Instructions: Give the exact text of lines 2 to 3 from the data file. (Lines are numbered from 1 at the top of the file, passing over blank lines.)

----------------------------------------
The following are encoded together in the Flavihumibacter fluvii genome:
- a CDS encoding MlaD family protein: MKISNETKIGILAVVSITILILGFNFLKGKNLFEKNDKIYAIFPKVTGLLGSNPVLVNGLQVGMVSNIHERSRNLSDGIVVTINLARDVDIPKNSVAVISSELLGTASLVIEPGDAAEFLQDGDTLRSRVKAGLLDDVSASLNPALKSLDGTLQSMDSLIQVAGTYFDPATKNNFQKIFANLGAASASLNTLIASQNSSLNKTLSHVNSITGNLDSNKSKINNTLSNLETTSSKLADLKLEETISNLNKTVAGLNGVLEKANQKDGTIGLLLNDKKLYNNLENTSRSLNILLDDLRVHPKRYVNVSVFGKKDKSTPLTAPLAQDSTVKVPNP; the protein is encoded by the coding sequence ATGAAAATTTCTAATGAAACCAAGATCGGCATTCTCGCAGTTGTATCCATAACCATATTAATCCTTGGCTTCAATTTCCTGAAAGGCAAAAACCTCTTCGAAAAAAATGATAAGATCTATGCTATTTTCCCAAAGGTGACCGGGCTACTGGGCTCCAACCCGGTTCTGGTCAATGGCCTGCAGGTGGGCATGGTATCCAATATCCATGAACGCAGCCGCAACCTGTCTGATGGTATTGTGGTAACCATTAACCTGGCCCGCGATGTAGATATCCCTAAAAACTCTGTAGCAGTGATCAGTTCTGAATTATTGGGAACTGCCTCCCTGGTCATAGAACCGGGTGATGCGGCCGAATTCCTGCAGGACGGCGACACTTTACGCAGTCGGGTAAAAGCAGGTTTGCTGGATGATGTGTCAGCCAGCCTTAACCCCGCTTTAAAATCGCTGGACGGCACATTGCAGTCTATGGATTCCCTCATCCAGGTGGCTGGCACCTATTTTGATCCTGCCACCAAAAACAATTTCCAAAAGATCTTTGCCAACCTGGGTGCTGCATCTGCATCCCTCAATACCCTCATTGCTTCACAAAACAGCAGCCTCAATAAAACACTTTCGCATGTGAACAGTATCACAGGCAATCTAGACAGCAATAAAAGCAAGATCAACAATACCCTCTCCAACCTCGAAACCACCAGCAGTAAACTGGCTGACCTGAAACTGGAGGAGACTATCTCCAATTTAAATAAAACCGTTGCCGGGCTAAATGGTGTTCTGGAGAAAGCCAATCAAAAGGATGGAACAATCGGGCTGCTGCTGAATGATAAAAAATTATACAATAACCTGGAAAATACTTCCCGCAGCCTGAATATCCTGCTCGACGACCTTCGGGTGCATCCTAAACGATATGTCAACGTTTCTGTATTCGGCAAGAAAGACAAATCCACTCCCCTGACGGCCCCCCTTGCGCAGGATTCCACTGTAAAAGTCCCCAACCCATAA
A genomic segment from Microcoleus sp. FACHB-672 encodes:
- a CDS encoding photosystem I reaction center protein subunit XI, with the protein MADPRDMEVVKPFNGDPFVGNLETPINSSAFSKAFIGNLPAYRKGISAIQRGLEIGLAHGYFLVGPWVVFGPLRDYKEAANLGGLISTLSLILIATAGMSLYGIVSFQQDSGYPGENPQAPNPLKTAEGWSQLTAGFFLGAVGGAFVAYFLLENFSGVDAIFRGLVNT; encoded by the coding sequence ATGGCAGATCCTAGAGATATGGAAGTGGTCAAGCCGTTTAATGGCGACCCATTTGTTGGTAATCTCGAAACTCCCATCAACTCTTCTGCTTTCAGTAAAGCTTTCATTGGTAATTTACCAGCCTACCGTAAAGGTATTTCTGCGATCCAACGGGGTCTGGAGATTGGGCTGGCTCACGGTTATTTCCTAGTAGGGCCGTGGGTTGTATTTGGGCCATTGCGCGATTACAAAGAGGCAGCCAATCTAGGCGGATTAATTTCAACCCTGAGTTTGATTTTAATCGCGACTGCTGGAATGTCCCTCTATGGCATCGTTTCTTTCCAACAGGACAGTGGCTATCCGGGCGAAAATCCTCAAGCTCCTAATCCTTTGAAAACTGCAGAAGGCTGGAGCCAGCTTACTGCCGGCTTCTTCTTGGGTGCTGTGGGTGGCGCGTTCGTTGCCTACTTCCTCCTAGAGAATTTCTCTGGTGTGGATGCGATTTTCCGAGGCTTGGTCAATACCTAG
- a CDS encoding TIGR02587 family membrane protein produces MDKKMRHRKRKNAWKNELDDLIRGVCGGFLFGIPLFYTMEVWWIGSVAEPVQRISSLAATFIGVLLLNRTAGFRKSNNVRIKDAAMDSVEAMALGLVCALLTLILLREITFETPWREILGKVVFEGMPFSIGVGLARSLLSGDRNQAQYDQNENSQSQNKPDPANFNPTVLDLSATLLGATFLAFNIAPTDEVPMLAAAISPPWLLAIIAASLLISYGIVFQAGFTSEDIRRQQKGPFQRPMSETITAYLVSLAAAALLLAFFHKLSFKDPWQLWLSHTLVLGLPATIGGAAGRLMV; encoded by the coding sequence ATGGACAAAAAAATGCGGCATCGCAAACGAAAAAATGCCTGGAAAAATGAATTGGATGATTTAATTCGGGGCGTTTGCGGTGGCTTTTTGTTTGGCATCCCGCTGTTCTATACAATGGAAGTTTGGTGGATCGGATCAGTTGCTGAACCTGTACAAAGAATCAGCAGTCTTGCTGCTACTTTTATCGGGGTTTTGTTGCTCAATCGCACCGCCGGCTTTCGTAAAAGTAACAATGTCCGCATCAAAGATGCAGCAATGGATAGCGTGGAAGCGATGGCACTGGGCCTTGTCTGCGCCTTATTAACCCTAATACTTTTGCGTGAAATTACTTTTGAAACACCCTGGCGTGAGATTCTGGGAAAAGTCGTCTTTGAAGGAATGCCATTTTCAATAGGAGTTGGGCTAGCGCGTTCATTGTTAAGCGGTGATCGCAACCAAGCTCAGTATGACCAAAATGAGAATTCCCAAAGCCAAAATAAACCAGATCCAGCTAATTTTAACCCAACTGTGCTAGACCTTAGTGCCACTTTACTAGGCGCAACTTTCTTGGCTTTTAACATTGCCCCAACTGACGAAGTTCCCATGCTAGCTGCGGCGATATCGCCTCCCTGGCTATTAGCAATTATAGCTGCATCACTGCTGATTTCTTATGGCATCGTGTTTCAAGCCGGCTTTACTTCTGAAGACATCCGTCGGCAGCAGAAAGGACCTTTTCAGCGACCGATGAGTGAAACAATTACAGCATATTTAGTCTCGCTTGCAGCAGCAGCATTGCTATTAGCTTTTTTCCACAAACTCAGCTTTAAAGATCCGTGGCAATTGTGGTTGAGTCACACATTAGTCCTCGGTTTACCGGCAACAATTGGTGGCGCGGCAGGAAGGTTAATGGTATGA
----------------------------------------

- a CDS encoding MlaD family protein: MKISNETKIGILAVVSITILILGFNFLKGKNLFEKNDKIYAIFPKVTGLLGSNPVLVNGLQVGMVSNIHERSRNLSDGIVVTINLARDVDIPKNSVAVISSELLGTASLVIEPGDAAEFLQDGDTLRSRVKAGLLDDVSASLNPALKSLDGTLQSMDSLIQVAGTYFDPATKNNFQKIFANLGAASASLNTLIASQNSSLNKTLSHVNSITGNLDSNKSKINNTLSNLETTSSKLADLKLEETISNLNKTVAGLNGVLEKANQKDGTIGLLLNDKKLYNNLENTSRSLNILLDDLRVHPKRYVNVSVFGKKDKSTPLTAPLAQDSTVKVPNP; the protein is encoded by the coding sequence ATGAAAATTTCTAATGAAACCAAGATCGGCATTCTCGCAGTTGTATCCATAACCATATTAATCCTTGGCTTCAATTTCCTGAAAGGCAAAAACCTCTTCGAAAAAAATGATAAGATCTATGCTATTTTCCCAAAGGTGACCGGGCTACTGGGCTCCAACCCGGTTCTGGTCAATGGCCTGCAGGTGGGCATGGTATCCAATATCCATGAACGCAGCCGCAACCTGTCTGATGGTATTGTGGTAACCATTAACCTGGCCCGCGATGTAGATATCCCTAAAAACTCTGTAGCAGTGATCAGTTCTGAATTATTGGGAACTGCCTCCCTGGTCATAGAACCGGGTGATGCGGCCGAATTCCTGCAGGACGGCGACACTTTACGCAGTCGGGTAAAAGCAGGTTTGCTGGATGATGTGTCAGCCAGCCTTAACCCCGCTTTAAAATCGCTGGACGGCACATTGCAGTCTATGGATTCCCTCATCCAGGTGGCTGGCACCTATTTTGATCCTGCCACCAAAAACAATTTCCAAAAGATCTTTGCCAACCTGGGTGCTGCATCTGCATCCCTCAATACCCTCATTGCTTCACAAAACAGCAGCCTCAATAAAACACTTTCGCATGTGAACAGTATCACAGGCAATCTAGACAGCAATAAAAGCAAGATCAACAATACCCTCTCCAACCTCGAAACCACCAGCAGTAAACTGGCTGACCTGAAACTGGAGGAGACTATCTCCAATTTAAATAAAACCGTTGCCGGGCTAAATGGTGTTCTGGAGAAAGCCAATCAAAAGGATGGAACAATCGGGCTGCTGCTGAATGATAAAAAATTATACAATAACCTGGAAAATACTTCCCGCAGCCTGAATATCCTGCTCGACGACCTTCGGGTGCATCCTAAACGATATGTCAACGTTTCTGTATTCGGCAAGAAAGACAAATCCACTCCCCTGACGGCCCCCCTTGCGCAGGATTCCACTGTAAAAGTCCCCAACCCATAA
A genomic segment from Microcoleus sp. FACHB-672 encodes: